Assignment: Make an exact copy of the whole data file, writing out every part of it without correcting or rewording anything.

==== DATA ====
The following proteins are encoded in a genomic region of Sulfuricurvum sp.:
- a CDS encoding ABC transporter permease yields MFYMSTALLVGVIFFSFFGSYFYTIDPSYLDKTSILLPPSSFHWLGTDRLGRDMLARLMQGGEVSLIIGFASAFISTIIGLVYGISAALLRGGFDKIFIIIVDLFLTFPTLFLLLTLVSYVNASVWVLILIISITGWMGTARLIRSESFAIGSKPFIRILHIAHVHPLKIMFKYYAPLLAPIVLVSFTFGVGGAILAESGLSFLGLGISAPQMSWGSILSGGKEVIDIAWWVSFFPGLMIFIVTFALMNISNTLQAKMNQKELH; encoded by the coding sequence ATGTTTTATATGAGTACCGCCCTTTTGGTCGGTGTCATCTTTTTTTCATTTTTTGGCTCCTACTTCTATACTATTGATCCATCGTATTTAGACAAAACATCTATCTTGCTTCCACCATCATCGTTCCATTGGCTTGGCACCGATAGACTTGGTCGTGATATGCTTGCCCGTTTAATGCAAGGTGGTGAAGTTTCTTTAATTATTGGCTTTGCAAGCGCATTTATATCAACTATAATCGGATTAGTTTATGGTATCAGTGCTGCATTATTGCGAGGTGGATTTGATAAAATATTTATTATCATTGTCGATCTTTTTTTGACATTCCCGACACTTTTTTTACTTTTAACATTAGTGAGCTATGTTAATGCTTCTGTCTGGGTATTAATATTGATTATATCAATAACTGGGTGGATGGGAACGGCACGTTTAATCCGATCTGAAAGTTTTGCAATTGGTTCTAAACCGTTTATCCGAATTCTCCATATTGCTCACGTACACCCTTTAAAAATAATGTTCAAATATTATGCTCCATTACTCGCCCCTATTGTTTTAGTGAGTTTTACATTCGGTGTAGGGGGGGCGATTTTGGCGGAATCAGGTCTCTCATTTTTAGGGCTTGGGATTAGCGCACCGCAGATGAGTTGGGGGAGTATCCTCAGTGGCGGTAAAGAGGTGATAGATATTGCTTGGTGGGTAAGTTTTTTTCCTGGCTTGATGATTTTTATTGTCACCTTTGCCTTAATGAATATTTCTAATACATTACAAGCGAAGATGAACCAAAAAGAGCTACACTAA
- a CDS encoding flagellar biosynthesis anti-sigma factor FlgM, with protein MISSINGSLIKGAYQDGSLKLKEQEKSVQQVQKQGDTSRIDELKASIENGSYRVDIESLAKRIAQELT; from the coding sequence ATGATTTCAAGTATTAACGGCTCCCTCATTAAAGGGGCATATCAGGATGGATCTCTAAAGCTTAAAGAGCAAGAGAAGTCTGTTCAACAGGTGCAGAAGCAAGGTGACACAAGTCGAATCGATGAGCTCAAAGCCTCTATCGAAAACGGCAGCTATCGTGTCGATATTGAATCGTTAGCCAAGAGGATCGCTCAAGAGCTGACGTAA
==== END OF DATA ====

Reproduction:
The following proteins are encoded in a genomic region of Sulfuricurvum sp.:
- a CDS encoding ABC transporter permease yields MFYMSTALLVGVIFFSFFGSYFYTIDPSYLDKTSILLPPSSFHWLGTDRLGRDMLARLMQGGEVSLIIGFASAFISTIIGLVYGISAALLRGGFDKIFIIIVDLFLTFPTLFLLLTLVSYVNASVWVLILIISITGWMGTARLIRSESFAIGSKPFIRILHIAHVHPLKIMFKYYAPLLAPIVLVSFTFGVGGAILAESGLSFLGLGISAPQMSWGSILSGGKEVIDIAWWVSFFPGLMIFIVTFALMNISNTLQAKMNQKELH; encoded by the coding sequence ATGTTTTATATGAGTACCGCCCTTTTGGTCGGTGTCATCTTTTTTTCATTTTTTGGCTCCTACTTCTATACTATTGATCCATCGTATTTAGACAAAACATCTATCTTGCTTCCACCATCATCGTTCCATTGGCTTGGCACCGATAGACTTGGTCGTGATATGCTTGCCCGTTTAATGCAAGGTGGTGAAGTTTCTTTAATTATTGGCTTTGCAAGCGCATTTATATCAACTATAATCGGATTAGTTTATGGTATCAGTGCTGCATTATTGCGAGGTGGATTTGATAAAATATTTATTATCATTGTCGATCTTTTTTTGACATTCCCGACACTTTTTTTACTTTTAACATTAGTGAGCTATGTTAATGCTTCTGTCTGGGTATTAATATTGATTATATCAATAACTGGGTGGATGGGAACGGCACGTTTAATCCGATCTGAAAGTTTTGCAATTGGTTCTAAACCGTTTATCCGAATTCTCCATATTGCTCACGTACACCCTTTAAAAATAATGTTCAAATATTATGCTCCATTACTCGCCCCTATTGTTTTAGTGAGTTTTACATTCGGTGTAGGGGGGGCGATTTTGGCGGAATCAGGTCTCTCATTTTTAGGGCTTGGGATTAGCGCACCGCAGATGAGTTGGGGGAGTATCCTCAGTGGCGGTAAAGAGGTGATAGATATTGCTTGGTGGGTAAGTTTTTTTCCTGGCTTGATGATTTTTATTGTCACCTTTGCCTTAATGAATATTTCTAATACATTACAAGCGAAGATGAACCAAAAAGAGCTACACTAA
- a CDS encoding flagellar biosynthesis anti-sigma factor FlgM, with protein MISSINGSLIKGAYQDGSLKLKEQEKSVQQVQKQGDTSRIDELKASIENGSYRVDIESLAKRIAQELT; from the coding sequence ATGATTTCAAGTATTAACGGCTCCCTCATTAAAGGGGCATATCAGGATGGATCTCTAAAGCTTAAAGAGCAAGAGAAGTCTGTTCAACAGGTGCAGAAGCAAGGTGACACAAGTCGAATCGATGAGCTCAAAGCCTCTATCGAAAACGGCAGCTATCGTGTCGATATTGAATCGTTAGCCAAGAGGATCGCTCAAGAGCTGACGTAA